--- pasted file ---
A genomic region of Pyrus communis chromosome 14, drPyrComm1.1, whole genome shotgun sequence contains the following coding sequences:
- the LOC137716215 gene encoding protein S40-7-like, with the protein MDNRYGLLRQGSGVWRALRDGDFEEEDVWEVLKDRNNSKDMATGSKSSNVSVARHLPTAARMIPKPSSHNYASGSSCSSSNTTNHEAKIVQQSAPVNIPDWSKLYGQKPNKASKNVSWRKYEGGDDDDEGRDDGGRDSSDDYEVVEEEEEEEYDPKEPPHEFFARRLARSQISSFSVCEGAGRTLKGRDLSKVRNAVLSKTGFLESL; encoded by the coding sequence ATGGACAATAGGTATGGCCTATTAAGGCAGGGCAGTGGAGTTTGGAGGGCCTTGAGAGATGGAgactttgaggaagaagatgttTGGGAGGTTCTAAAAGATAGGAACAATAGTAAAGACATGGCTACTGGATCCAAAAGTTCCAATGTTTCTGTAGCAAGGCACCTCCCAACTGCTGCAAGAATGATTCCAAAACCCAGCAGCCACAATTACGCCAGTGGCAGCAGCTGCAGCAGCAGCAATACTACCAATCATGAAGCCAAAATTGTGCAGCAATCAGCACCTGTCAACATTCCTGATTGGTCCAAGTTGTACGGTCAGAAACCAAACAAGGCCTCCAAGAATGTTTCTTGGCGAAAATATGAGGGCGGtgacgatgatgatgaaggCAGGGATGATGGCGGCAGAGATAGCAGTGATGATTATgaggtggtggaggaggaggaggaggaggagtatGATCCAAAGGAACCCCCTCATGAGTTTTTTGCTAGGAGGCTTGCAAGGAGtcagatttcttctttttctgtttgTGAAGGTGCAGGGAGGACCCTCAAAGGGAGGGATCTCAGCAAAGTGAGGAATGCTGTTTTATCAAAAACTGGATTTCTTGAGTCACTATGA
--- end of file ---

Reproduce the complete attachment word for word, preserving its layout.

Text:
A genomic region of Pyrus communis chromosome 14, drPyrComm1.1, whole genome shotgun sequence contains the following coding sequences:
- the LOC137716215 gene encoding protein S40-7-like, with the protein MDNRYGLLRQGSGVWRALRDGDFEEEDVWEVLKDRNNSKDMATGSKSSNVSVARHLPTAARMIPKPSSHNYASGSSCSSSNTTNHEAKIVQQSAPVNIPDWSKLYGQKPNKASKNVSWRKYEGGDDDDEGRDDGGRDSSDDYEVVEEEEEEEYDPKEPPHEFFARRLARSQISSFSVCEGAGRTLKGRDLSKVRNAVLSKTGFLESL; encoded by the coding sequence ATGGACAATAGGTATGGCCTATTAAGGCAGGGCAGTGGAGTTTGGAGGGCCTTGAGAGATGGAgactttgaggaagaagatgttTGGGAGGTTCTAAAAGATAGGAACAATAGTAAAGACATGGCTACTGGATCCAAAAGTTCCAATGTTTCTGTAGCAAGGCACCTCCCAACTGCTGCAAGAATGATTCCAAAACCCAGCAGCCACAATTACGCCAGTGGCAGCAGCTGCAGCAGCAGCAATACTACCAATCATGAAGCCAAAATTGTGCAGCAATCAGCACCTGTCAACATTCCTGATTGGTCCAAGTTGTACGGTCAGAAACCAAACAAGGCCTCCAAGAATGTTTCTTGGCGAAAATATGAGGGCGGtgacgatgatgatgaaggCAGGGATGATGGCGGCAGAGATAGCAGTGATGATTATgaggtggtggaggaggaggaggaggaggagtatGATCCAAAGGAACCCCCTCATGAGTTTTTTGCTAGGAGGCTTGCAAGGAGtcagatttcttctttttctgtttgTGAAGGTGCAGGGAGGACCCTCAAAGGGAGGGATCTCAGCAAAGTGAGGAATGCTGTTTTATCAAAAACTGGATTTCTTGAGTCACTATGA